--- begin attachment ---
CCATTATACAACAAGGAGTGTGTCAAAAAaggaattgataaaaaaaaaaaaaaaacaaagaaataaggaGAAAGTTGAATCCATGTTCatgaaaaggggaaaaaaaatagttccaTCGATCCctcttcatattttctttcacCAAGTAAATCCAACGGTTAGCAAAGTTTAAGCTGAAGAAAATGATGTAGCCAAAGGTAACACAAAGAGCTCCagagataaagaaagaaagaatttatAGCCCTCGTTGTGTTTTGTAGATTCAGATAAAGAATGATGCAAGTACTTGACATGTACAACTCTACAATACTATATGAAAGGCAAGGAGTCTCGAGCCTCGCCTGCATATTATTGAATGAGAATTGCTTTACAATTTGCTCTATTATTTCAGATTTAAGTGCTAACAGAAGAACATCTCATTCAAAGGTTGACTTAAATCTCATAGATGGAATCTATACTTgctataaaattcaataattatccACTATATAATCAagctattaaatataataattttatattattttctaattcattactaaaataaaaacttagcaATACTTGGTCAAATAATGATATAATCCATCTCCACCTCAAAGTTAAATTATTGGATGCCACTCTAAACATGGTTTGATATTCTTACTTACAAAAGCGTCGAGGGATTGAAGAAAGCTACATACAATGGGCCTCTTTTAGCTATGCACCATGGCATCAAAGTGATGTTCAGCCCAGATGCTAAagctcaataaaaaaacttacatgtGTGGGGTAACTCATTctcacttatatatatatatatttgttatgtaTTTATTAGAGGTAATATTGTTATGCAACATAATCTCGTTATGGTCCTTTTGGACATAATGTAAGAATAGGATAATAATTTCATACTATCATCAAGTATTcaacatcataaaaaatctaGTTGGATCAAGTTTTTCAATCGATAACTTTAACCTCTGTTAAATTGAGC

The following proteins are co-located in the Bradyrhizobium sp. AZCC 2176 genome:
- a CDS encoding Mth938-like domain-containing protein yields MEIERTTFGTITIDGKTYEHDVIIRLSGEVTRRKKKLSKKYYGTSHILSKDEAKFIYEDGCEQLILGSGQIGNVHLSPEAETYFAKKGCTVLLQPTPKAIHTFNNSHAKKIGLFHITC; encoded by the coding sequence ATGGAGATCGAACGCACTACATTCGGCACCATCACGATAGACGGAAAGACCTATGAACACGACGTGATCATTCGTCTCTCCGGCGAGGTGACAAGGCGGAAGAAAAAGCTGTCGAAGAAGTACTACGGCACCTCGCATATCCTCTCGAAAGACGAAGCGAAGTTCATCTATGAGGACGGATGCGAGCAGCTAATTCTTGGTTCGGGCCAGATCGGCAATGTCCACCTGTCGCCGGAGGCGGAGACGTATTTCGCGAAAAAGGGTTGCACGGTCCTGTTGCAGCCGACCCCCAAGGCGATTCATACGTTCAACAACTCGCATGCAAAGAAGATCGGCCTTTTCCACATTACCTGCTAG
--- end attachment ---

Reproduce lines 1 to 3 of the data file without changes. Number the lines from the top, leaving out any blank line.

CCATTATACAACAAGGAGTGTGTCAAAAAaggaattgataaaaaaaaaaaaaaaacaaagaaataaggaGAAAGTTGAATCCATGTTCatgaaaaggggaaaaaaaatagttccaTCGATCCctcttcatattttctttcacCAAGTAAATCCAACGGTTAGCAAAGTTTAAGCTGAAGAAAATGATGTAGCCAAAGGTAACACAAAGAGCTCCagagataaagaaagaaagaatttatAGCCCTCGTTGTGTTTTGTAGATTCAGATAAAGAATGATGCAAGTACTTGACATGTACAACTCTACAATACTATATGAAAGGCAAGGAGTCTCGAGCCTCGCCTGCATATTATTGAATGAGAATTGCTTTACAATTTGCTCTATTATTTCAGATTTAAGTGCTAACAGAAGAACATCTCATTCAAAGGTTGACTTAAATCTCATAGATGGAATCTATACTTgctataaaattcaataattatccACTATATAATCAagctattaaatataataattttatattattttctaattcattactaaaataaaaacttagcaATACTTGGTCAAATAATGATATAATCCATCTCCACCTCAAAGTTAAATTATTGGATGCCACTCTAAACATGGTTTGATATTCTTACTTACAAAAGCGTCGAGGGATTGAAGAAAGCTACATACAATGGGCCTCTTTTAGCTATGCACCATGGCATCAAAGTGATGTTCAGCCCAGATGCTAAagctcaataaaaaaacttacatgtGTGGGGTAACTCATTctcacttatatatatatatatttgttatgtaTTTATTAGAGGTAATATTGTTATGCAACATAATCTCGTTATGGTCCTTTTGGACATAATGTAAGAATAGGATAATAATTTCATACTATCATCAAGTATTcaacatcataaaaaatctaGTTGGATCAAGTTTTTCAATCGATAACTTTAACCTCTGTTAAATTGAGC

The following proteins are co-located in the Bradyrhizobium sp. AZCC 2176 genome:
- a CDS encoding Mth938-like domain-containing protein yields MEIERTTFGTITIDGKTYEHDVIIRLSGEVTRRKKKLSKKYYGTSHILSKDEAKFIYEDGCEQLILGSGQIGNVHLSPEAETYFAKKGCTVLLQPTPKAIHTFNNSHAKKIGLFHITC; encoded by the coding sequence ATGGAGATCGAACGCACTACATTCGGCACCATCACGATAGACGGAAAGACCTATGAACACGACGTGATCATTCGTCTCTCCGGCGAGGTGACAAGGCGGAAGAAAAAGCTGTCGAAGAAGTACTACGGCACCTCGCATATCCTCTCGAAAGACGAAGCGAAGTTCATCTATGAGGACGGATGCGAGCAGCTAATTCTTGGTTCGGGCCAGATCGGCAATGTCCACCTGTCGCCGGAGGCGGAGACGTATTTCGCGAAAAAGGGTTGCACGGTCCTGTTGCAGCCGACCCCCAAGGCGATTCATACGTTCAACAACTCGCATGCAAAGAAGATCGGCCTTTTCCACATTACCTGCTAG